|Publication number||US5930337 A|
|Application number||US 08/794,944|
|Publication date||Jul 27, 1999|
|Filing date||Feb 4, 1997|
|Priority date||Feb 4, 1997|
|Publication number||08794944, 794944, US 5930337 A, US 5930337A, US-A-5930337, US5930337 A, US5930337A|
|Inventors||David S. Mohler|
|Original Assignee||Lucent Technologies Inc.|
|Export Citation||BiBTeX, EndNote, RefMan|
|Patent Citations (4), Referenced by (54), Classifications (8), Legal Events (14)|
|External Links: USPTO, USPTO Assignment, Espacenet|
This invention relates to messaging systems.
Messaging systems typically allocate message mailboxes of fixed size to the subscribers of the messaging service. So if a subscriber rapidly receives a large number of messages or does not regularly retrieve received messages, there is a good chance that the capacity of the subscriber's mailbox will be exceeded and the mailbox will overflow. This results in loss of messages or inability of message senders to leave further messages for the subscriber. Yet other subscribers may no longer be using their mailboxes, or use only a small portion of their mailboxes' capacities, resulting in a waste of storage space.
Many voice and/or multimedia messaging systems have warning announcements which are provided to subscribers to advise them of the fill level of their mailboxes. While this is a worthwhile feature, it does not specifically help with the problem of mailbox overflow conditions. It can be very frustrating to a caller to be informed that the party they are trying to reach has a full mailbox. The result can be loss of business, loss of necessary information, and/or loss of productivity. Two other related problems, from the system administrator's point of view, are the allocation of storage space to mailboxes which are seldom or never fully utilized, and the persistence of logins and their associated mailboxes that are still in place for subscribers who have changed messaging systems or ceased to be subscribers. This last problem is especially of concern in very large systems and/or those designed for public service-provider use.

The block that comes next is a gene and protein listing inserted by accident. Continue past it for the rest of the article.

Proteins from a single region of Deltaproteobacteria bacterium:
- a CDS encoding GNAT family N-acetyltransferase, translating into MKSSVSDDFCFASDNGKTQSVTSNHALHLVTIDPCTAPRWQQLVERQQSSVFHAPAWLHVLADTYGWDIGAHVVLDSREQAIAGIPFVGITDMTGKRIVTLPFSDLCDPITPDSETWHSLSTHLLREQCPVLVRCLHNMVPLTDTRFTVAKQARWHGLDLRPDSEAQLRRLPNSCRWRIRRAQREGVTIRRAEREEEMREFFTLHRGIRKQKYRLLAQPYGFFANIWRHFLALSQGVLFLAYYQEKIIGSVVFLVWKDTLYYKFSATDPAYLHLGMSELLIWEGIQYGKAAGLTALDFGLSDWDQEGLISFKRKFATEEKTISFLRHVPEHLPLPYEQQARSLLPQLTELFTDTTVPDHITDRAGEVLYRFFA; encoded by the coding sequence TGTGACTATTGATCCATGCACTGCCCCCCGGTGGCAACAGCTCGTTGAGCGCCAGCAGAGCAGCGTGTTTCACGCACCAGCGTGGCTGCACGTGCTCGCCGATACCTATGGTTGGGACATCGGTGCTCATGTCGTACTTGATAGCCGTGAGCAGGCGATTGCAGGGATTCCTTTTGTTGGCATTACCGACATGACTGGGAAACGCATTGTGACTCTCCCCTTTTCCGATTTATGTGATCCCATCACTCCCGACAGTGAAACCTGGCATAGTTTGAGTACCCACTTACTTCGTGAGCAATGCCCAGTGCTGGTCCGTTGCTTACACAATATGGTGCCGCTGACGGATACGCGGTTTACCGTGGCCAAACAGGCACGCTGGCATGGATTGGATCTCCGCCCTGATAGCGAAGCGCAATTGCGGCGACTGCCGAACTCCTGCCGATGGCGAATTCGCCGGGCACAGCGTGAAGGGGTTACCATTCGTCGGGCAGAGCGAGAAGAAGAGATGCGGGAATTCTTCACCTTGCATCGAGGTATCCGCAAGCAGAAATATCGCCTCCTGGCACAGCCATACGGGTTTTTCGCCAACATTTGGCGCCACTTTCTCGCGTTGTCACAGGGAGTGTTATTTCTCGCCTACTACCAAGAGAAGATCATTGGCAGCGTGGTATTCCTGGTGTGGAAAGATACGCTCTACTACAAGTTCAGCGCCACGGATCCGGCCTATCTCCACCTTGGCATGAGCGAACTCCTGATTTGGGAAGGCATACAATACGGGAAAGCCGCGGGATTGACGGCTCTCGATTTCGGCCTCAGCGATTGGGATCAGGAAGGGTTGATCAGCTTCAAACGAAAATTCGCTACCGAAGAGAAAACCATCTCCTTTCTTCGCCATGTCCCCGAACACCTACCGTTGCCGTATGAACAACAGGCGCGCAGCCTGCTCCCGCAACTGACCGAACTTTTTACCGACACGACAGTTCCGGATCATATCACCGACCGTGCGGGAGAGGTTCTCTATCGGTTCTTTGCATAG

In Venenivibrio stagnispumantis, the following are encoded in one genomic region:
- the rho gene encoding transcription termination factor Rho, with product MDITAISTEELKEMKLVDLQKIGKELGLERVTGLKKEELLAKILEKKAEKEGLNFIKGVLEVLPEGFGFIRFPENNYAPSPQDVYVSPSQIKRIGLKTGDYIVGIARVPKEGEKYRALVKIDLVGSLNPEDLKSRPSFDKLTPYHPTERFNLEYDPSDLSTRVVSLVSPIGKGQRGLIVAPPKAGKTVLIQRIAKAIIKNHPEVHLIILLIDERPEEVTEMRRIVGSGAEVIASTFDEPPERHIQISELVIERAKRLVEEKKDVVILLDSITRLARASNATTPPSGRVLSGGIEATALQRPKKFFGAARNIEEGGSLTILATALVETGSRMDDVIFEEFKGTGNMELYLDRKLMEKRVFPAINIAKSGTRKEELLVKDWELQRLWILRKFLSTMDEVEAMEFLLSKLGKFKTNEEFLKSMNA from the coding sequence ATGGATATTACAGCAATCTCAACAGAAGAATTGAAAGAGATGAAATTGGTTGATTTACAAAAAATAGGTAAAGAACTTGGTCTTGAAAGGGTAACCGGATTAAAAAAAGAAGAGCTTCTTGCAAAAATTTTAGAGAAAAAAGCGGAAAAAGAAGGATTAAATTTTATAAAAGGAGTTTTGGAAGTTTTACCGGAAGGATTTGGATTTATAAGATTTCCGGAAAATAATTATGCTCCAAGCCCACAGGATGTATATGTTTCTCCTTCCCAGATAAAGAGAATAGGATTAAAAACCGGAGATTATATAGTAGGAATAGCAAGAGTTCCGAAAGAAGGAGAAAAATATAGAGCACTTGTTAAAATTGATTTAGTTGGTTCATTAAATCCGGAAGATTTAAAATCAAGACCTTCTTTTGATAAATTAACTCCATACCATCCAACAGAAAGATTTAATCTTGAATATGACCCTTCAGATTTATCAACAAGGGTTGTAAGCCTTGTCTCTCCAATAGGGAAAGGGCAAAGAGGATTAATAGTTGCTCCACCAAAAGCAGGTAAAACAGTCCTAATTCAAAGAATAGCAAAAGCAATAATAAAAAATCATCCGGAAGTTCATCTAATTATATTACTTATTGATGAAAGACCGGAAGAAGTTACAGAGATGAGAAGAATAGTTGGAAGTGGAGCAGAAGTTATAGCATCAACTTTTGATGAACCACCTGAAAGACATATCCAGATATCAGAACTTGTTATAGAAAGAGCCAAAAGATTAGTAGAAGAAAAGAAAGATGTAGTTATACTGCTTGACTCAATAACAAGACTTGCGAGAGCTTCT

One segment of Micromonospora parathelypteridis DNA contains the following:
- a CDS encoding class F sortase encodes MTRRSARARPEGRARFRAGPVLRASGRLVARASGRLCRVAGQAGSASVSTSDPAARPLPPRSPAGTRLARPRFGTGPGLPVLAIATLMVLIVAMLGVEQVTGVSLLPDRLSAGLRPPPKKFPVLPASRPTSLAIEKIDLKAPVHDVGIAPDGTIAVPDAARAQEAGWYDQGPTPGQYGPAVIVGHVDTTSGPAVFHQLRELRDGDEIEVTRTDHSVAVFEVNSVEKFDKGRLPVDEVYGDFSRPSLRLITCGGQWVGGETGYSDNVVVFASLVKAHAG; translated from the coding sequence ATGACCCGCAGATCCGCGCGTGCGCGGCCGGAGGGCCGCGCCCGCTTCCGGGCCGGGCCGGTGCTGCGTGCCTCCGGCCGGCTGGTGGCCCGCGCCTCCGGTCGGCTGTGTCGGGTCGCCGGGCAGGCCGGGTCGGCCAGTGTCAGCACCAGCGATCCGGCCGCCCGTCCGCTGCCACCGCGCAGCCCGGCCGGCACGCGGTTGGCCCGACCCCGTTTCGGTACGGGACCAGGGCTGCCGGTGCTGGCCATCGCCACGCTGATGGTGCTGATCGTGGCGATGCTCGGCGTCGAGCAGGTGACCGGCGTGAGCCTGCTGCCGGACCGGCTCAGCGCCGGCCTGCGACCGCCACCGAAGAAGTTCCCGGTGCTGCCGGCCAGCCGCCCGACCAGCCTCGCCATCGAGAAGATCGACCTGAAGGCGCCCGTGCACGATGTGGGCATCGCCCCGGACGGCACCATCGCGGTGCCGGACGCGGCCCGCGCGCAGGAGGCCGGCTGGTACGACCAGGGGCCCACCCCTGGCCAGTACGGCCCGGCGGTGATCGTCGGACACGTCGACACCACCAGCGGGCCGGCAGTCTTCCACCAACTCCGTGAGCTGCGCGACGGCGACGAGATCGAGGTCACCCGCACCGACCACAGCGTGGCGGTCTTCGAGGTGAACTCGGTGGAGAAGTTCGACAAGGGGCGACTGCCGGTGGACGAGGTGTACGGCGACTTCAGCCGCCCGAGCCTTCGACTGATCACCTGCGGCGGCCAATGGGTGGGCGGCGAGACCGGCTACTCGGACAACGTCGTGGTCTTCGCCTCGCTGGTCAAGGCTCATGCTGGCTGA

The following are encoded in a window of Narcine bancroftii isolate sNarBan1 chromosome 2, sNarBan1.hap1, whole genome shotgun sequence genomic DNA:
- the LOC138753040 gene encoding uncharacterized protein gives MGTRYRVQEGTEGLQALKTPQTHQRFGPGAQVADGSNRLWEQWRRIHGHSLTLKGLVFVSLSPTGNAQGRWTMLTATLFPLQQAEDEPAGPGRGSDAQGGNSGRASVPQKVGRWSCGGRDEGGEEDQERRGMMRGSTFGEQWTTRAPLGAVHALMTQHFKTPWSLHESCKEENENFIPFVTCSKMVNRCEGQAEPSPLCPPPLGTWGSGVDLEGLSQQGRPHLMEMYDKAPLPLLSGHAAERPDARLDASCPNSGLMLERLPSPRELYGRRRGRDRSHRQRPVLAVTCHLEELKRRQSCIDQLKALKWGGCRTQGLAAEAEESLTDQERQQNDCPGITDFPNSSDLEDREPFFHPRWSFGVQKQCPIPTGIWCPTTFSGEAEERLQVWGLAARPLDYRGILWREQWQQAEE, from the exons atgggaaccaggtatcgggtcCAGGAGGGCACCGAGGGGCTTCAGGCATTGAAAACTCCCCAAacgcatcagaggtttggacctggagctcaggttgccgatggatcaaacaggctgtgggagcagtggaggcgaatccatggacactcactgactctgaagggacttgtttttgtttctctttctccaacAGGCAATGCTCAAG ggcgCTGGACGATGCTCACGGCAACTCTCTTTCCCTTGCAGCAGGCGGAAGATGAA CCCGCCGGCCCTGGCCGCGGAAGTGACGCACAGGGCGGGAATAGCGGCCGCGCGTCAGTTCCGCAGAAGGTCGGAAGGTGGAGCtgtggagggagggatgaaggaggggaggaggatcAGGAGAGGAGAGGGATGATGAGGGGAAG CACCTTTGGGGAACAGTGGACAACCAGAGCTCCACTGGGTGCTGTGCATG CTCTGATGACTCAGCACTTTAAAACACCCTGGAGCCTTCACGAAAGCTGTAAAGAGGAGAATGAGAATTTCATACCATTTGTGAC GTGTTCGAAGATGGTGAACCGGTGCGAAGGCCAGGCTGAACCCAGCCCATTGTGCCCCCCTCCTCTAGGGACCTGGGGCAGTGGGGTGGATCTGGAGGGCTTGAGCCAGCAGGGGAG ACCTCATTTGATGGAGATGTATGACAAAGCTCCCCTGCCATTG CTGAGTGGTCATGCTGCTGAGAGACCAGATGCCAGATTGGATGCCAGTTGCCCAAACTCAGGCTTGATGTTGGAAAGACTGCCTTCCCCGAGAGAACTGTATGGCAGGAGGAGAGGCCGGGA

Some systems provide audits that the system administrator may use manually to provide a means for sizing mailboxes and for expiring logins. But this does not provide the prompt response to changing conditions that is desirable.
This invention is directed to solving these and other problems and disadvantages of the prior art. Generally according to the invention, there is provided an arrangement for automatically (i.e., without human involvement) correctly resizing (and even deleting) users' mailboxes, based on information gathered through periodic activity audits. The gathered information illustratively includes frequency of login to the messaging system and time of last login for each login ID, and the fill level and fill-level frequency for each mailbox.